Ummmm…yes you do see this attitude. Yes, in London orchestras. Yes, at Abbey Road. This video is of a recording session, not a concert (not even a complete performance of the piece) so who gives a stuff what the players are up to? If you have a ‘control’ video of a run-through of a chunk of the music where phones, magazines, tablets and….errr…hair? (really? you really have a problem with that?) were banned then I’d be fascinated (by which, of course, I mean ‘not remotely interested’) by the comparison. I rather doubt there’d be an audible difference.

    For what it’s worth, during a session that took place a week or so before Christmas (at Abbey Road, as it happens) I spotted a colleague playing online poker on his tablet in his rests. Precisely 0% of people the people who noticed this were bothered. He played impeccably.

    The fact that this is a non-story is irrelevant. The fact that the last sentence of NL’s non-story is completely fictitious is less excusable.

  9. Paul Sullivan says:

    I have to say that I fully agree with all the above comments and can’t see what the fuss is about. These folks are pros and surely know this wonderful old chestnut well! Better to be reading on a kindle or tablet the rustling about a newspaper. One thing I did find fun to catch was the trombone player in the blue Nike T-shirt playing a little tattoo on his tummy at 4:03. Looks like he was enjoying himself!

  10. Well then I guess we are lucky they are not air traffic controllers or surgeons.

  11. Don’t jump to conclusions about the guy with the tablet or the person with the book either for that matter. A tablet is probably the easiest way to follow a score during rehearsal. I have a section member who does it all the time.The guy with the book could be following a printed score.

    These could be super-conscientious musicians. It’s a lot more interesting to have a score on hand during rehearsal & tablets are being seen more & more as the way to do this. You see what’s going on, you don’t have to stop and ask the conductor about typos in the part and so on.

  12. Helen Tuckey says:

    Crosswords, Sudokos, magazines, shopping lists, scratch lotto tickets, and now smart phones and iPads, seen them all. These often do keep players more mentally and physically alert when there’s absolutely nothing to do, rather than staring into space “looking professional”. And in the really tedious sessions, (where half the time, the conductor disappears into the booth to listen to the takes, leaving the orchestra unattended), the players run a book on when it will finish!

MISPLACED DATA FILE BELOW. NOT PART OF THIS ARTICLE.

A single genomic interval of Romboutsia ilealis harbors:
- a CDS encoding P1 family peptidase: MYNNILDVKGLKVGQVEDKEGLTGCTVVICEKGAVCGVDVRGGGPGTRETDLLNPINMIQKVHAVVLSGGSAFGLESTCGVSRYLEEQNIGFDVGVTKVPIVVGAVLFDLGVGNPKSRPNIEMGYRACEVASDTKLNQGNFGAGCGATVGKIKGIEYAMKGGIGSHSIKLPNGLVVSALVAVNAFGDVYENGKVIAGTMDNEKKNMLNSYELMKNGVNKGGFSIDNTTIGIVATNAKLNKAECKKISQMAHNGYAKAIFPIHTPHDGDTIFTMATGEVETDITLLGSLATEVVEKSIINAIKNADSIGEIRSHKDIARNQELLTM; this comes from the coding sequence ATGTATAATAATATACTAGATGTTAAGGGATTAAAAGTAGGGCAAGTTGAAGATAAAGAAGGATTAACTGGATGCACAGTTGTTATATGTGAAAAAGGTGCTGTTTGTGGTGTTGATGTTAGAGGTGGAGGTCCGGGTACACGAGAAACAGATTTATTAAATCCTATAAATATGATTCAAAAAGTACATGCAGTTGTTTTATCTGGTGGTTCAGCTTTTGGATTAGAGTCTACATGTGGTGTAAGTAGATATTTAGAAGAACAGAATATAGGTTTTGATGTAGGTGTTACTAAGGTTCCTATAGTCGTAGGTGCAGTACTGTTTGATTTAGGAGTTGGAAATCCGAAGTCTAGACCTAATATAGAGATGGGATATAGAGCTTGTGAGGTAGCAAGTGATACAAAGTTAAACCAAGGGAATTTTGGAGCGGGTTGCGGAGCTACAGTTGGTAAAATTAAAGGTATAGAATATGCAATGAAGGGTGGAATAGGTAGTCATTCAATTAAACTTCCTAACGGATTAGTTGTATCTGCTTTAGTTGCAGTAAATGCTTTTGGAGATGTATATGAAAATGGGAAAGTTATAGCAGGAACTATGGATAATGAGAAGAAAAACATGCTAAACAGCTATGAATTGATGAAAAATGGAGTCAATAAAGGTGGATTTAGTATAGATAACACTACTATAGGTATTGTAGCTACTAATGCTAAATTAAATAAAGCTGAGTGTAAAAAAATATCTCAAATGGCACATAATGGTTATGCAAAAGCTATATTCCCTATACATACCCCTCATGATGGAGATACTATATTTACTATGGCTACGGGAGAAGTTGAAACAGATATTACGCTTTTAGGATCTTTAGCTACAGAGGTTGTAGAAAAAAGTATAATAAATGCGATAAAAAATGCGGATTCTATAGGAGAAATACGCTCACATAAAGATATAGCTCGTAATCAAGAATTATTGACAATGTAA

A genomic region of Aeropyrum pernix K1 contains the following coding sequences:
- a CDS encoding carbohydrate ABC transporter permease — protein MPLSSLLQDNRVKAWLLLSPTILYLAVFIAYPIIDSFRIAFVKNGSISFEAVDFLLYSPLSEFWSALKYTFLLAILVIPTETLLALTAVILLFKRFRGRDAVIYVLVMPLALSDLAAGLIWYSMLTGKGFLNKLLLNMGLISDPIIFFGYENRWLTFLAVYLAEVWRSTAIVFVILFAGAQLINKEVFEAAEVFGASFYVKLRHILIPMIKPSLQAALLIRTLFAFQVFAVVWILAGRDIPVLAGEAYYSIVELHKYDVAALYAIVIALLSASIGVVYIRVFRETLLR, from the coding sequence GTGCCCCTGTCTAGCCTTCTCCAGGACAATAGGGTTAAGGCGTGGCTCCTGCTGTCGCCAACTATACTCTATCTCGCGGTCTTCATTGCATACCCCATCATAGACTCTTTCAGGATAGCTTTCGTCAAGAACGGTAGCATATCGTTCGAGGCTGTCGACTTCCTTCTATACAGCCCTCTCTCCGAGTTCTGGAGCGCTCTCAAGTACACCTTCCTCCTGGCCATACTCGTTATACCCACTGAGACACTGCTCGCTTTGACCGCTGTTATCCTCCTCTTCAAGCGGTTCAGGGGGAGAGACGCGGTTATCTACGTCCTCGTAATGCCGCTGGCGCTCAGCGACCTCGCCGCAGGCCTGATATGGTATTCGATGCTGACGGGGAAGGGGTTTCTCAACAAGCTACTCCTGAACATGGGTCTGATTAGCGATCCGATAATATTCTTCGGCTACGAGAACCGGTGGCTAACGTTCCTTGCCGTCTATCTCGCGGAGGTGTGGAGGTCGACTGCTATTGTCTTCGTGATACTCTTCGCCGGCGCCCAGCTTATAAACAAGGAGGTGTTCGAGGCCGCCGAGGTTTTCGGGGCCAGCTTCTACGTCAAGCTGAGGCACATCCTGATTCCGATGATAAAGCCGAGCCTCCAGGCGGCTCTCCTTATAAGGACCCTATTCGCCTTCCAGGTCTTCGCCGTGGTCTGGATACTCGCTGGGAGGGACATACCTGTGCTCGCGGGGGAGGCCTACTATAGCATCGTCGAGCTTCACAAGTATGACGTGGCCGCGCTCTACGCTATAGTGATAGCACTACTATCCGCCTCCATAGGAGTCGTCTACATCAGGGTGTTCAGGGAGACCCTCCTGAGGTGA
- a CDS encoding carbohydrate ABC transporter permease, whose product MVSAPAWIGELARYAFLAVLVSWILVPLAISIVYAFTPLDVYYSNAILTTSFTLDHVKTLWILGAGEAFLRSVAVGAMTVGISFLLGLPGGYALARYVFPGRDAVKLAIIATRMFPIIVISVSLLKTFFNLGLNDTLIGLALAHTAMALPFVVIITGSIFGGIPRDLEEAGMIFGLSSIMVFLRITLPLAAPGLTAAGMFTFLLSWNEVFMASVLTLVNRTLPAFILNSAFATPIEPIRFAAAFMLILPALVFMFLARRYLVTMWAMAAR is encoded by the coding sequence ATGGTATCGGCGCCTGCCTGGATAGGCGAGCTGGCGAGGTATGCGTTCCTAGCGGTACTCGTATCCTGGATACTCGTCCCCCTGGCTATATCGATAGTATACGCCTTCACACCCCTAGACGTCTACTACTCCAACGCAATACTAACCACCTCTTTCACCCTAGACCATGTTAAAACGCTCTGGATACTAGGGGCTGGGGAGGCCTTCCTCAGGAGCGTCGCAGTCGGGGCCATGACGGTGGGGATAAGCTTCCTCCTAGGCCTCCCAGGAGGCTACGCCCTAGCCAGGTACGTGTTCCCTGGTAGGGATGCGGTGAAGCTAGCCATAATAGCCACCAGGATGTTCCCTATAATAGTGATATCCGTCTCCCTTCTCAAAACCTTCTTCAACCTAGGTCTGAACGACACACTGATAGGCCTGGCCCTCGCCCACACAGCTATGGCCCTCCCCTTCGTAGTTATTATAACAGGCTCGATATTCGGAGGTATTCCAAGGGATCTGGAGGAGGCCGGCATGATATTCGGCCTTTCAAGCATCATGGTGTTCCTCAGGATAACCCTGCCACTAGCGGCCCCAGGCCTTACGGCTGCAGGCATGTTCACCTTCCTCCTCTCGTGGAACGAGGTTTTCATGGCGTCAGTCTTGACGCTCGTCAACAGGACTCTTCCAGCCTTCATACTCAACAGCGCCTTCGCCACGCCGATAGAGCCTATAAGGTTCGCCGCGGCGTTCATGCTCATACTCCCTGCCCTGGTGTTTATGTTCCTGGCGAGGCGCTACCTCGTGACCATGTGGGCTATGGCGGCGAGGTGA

13. Having spent hours and hours in recording sessions I know how important it is to sit very quietly, not die of boredom and then be totally focused when it’s time to play. Reading is best as I’m usually asked to turn my phone off because the signals (even on silent) sometimes interfere with the recording equipment. I use my kindle as the page turns are inaudible :). .

  14. Not too unusual. I’ve been through hundreds of hours of recording sessions, and there are often “down times” when a section is being done without your involvement (esp in certain winds or brass). It is too noisy and disturbing to leave the sound room or stage, and more courteous to your colleagues to simply sit quietly, and be available, so the job gets done faster. This may be during some recording-take with a lot of rests for you – or also when there are technical issues between the producer, sound guys, and conductor, and nothing is being recorded for a chunk of time. I’ve always brought something to read. Sessions can go on for 6 hours in one day.

    It is mentally relieving – and beneficial to your concentration when it is really required – to read a book, or in this day and age, look at a touch-screen. (Less noisy in fact, than turning a page.) I wouldn’t blame anyone for burning up a bit of idle time this way. The alternative is to get bored, or impatient, and nobody wants that frustration finding its way into one’s performance.

  15. Anonymous says:

    I was more annoyed with the editing of this video, especially from around 3:10-3:40. The quick cutting and back and forth between sections was incredibly hard to watch.

  16. Shades of Berlioz’s “Evenings in the Orchestra.” Obviously a grand historical tradition.

an ArtsJournal blog